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How tech innovations are set to shape the construction world

By James Hepton, Head of e-Commerce & Marketing at Actavo Direct

Architectural, engineering and construction (AEC) industries are notoriously under-digitised. Financial restrictions are limiting investment in tech – with 56 percent of UK construction companies citing it as the reason for falling behind other industries in tech investment.

However, further statistics show 54 percent of companies who have invested in trending technologies have seen sizeable cuts in operating costs. With 2020 being dubbed the year of digital transformation, companies should be looking to digitise and reap the rewards of efficiency, cost effectiveness and quality.

Actavo Direct’s James Hepton looks at the tech innovations set to shake-up the industry.

Examining Artificial intelligence

According to GlobalNewsWire, the ‘AI in construction’ market is set to reach $4.51 billion by 2026. With the growing popularity of AI, it’s projected to become the norm on construction sites.

AI, with its machine learning capabilities, uses previous project data to forecast material demand and help schedule employees and project deadlines – making jobs more productive, ensuring greater accuracy on repetitive tasks, preventing cost overruns and helping to tackle labour shortages.

One of the biggest benefits of AI is safety. With UK construction-related injuries at 54,000 (30 fatalities) per year, AI may be able to keep employees safer on-site, for example using real-time video and AI to detect hazards.

Designing and planning

Planning in construction has shifted drastically from the days of pencil and paper sketches. Building information modelling (BIM) and virtual/augmented reality (VR/AR) have become instrumental in construction design.

The use of VR in construction has almost doubled since 2017. VR and AR are being combined with 3D modelling software to diagnose potential problems and share them across other teams and sub-contractors. They are also being used to give ‘virtual tours’ to clients of finished projects before making any physical changes.

The platform can also be used with integrated software to provide safer training and risk analysis. Software like PixoVR offers fully-interactive VR, allowing users to simulate real-world construction scenarios to perfect work practices safely.

The BIM industry is only projected to grow, too – with the industry already worth an estimated $4.9 billion and projected to rise to $13.2 billion by 2024. BIM is revolutionising construction efficiency, facilitating:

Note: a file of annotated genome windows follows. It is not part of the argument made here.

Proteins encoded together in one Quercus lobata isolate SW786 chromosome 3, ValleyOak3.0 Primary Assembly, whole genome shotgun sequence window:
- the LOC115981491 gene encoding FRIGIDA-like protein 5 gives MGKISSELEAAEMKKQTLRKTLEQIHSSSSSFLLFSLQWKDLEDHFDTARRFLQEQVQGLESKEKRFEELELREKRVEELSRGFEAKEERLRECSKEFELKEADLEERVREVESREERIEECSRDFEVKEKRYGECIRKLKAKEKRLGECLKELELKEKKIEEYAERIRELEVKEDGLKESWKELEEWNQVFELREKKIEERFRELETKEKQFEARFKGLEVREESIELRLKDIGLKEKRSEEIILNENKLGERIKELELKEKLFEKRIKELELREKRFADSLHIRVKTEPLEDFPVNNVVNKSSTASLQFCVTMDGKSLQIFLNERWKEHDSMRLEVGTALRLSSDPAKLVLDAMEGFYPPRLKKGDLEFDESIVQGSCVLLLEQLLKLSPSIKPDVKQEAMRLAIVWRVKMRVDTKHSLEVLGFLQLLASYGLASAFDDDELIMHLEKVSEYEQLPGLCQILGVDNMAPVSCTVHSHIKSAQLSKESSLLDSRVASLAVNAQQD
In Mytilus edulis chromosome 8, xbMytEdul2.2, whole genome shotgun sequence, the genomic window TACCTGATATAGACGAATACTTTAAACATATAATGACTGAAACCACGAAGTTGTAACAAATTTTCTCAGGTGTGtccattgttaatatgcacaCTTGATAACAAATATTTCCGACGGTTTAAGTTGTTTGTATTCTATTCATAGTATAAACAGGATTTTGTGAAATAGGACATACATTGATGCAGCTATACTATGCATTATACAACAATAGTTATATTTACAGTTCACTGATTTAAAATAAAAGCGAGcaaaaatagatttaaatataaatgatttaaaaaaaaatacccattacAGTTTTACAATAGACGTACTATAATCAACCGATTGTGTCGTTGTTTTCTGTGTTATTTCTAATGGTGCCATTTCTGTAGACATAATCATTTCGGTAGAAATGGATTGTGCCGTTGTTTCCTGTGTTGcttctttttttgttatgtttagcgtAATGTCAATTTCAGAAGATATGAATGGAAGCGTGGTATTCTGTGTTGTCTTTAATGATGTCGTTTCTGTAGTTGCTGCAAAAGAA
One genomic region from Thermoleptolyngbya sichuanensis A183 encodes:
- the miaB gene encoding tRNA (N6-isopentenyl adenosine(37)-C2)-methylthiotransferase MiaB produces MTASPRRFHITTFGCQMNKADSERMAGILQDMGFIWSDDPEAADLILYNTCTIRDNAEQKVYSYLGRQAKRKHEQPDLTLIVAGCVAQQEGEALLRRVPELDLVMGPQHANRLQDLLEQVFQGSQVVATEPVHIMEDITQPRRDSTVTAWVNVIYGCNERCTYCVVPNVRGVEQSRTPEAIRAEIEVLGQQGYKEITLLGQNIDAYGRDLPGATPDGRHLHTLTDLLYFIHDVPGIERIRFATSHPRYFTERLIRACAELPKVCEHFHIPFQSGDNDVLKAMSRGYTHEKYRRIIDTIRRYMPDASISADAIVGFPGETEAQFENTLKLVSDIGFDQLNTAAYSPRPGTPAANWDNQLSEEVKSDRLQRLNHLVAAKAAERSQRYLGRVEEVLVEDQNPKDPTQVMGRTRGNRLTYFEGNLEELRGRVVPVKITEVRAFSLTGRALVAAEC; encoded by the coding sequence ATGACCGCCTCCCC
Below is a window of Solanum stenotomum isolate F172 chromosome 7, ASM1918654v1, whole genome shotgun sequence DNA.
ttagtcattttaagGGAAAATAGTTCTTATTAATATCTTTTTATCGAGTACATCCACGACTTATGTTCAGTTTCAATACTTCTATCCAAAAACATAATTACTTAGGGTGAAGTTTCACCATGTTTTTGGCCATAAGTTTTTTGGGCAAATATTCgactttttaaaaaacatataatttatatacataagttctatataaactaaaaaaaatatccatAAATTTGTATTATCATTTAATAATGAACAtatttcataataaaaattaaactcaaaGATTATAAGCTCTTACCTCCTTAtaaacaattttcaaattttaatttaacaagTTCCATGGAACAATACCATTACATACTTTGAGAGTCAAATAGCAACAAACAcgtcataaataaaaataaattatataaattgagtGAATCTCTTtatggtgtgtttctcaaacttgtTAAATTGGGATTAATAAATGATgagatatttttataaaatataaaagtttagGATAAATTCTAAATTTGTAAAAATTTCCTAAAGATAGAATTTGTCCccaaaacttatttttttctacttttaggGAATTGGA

• Better communication – BIM software allows cloud access to share models and coordinate plans, improving speed and clarity across projects
  • Model-based cost estimation – providing more accurate invoicing and avoiding over-running on projects
  • Safer construction sites – BIM software helps pinpoint workplace hazards, mitigating injury
  • Improved scheduling and resource management – schedules and plans can be made with a higher degree of accuracy
  • Automated management tasks – time-consuming manual tasks can be managed automatically, freeing up managers to work on more important jobs

Robotics and drones

Construction has the highest adoption of drone technology of any industry, with a 239 percent increase in use between 2017-2018. Drones are being used to take aerial shots for site surveying pre-project and progress tracking and site mapping during a job.

There’s also evidence to suggest drones and drone pilots can significantly cut surveying costs. With the average site survey costing 2 percent of a project’s value, a drone operator with the correct software can do the job within a working day, for a fraction of the cost.

Drones and other communication technologies will also speed up when new 5G connectivity becomes available. With 5G expected to roll out at scale in 2020, we’re likely to see quicker communication and less lag when running projects on-site.

The internet of things

The internet of things (IoT) is a growing network of connected devices which share and feed data. It’s being increasingly used in construction for site security – for example, telematics in vehicles and machinery, helping businesses monitor their fleet and reduce plant vehicle theft.

Vehicle and machine tracking also offer benefits in traffic management, allowing project managers to plan the safest and most efficient routes around the site.